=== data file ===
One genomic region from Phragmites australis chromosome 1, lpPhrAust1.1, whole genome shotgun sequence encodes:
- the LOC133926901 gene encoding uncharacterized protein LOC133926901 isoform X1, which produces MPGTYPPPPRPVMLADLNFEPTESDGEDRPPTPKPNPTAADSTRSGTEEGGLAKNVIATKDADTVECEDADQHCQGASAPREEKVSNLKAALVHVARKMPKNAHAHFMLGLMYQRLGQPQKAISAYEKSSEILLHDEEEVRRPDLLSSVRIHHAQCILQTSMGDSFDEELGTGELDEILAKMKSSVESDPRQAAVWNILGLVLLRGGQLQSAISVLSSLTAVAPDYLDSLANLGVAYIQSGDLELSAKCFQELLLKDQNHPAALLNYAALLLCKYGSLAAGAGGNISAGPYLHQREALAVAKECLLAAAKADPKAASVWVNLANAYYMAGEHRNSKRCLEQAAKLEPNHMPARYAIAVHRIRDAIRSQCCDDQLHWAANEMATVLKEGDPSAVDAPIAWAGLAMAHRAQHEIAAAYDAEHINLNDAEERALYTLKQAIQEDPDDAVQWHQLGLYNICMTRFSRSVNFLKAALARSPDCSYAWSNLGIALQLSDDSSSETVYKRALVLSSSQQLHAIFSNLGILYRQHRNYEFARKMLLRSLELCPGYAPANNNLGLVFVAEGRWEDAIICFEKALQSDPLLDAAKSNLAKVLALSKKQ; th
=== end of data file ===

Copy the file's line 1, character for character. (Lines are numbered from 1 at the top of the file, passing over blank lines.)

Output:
One genomic region from Phragmites australis chromosome 1, lpPhrAust1.1, whole genome shotgun sequence encodes: